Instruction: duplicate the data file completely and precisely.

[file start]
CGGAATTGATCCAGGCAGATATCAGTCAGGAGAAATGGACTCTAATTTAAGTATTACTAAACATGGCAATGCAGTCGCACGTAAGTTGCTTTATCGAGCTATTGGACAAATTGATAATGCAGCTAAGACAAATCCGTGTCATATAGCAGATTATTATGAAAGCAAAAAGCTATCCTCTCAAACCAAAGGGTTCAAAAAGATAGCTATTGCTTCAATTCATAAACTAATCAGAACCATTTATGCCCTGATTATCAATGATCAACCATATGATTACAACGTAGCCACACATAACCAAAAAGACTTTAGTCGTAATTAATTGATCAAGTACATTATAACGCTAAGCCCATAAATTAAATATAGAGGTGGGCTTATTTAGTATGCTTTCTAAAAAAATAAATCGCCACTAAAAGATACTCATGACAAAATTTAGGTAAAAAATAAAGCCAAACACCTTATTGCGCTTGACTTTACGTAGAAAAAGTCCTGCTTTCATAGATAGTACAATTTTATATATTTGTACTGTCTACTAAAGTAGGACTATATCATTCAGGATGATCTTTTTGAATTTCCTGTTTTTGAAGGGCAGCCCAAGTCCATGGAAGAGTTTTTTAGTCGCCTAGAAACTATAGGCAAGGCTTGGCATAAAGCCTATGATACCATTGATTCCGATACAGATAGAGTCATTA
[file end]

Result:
CGGAATTGATCCAGGCAGATATCAGTCAGGAGAAATGGACTCTAATTTAAGTATTACTAAACATGGCAATGCAGTCGCACGTAAGTTGCTTTATCGAGCTATTGGACAAATTGATAATGCAGCTAAGACAAATCCGTGTCATATAGCAGATTATTATGAAAGCAAAAAGCTATCCTCTCAAACCAAAGGGTTCAAAAAGATAGCTATTGCTTCAATTCATAAACTAATCAGAACCATTTATGCCCTGATTATCAATGATCAACCATATGATTACAACGTAGCCACACATAACCAAAAAGACTTTAGTCGTAATTAATTGATCAAGTACATTATAACGCTAAGCCCATAAATTAAATATAGAGGTGGGCTTATTTAGTATGCTTTCTAAAAAAATAAATCGCCACTAAAAGATACTCATGACAAAATTTAGGTAAAAAATAAAGCCAAACACCTTATTGCGCTTGACTTTACGTAGAAAAAGTCCTGCTTTCATAGATAGTACAATTTTATATATTTGTACTGTCTACTAAAGTAGGACTATATCATTCAGGATGATCTTTTTGAATTTCCTGTTTTTGAAGGGCAGCCCAAGTCCATGGAAGAGTTTTTTAGTCGCCTAGAAACTATAGGCAAGGCTTGGCATAAAGCCTATGATACCATTGATTCCGATACAGATAGAGTCATTA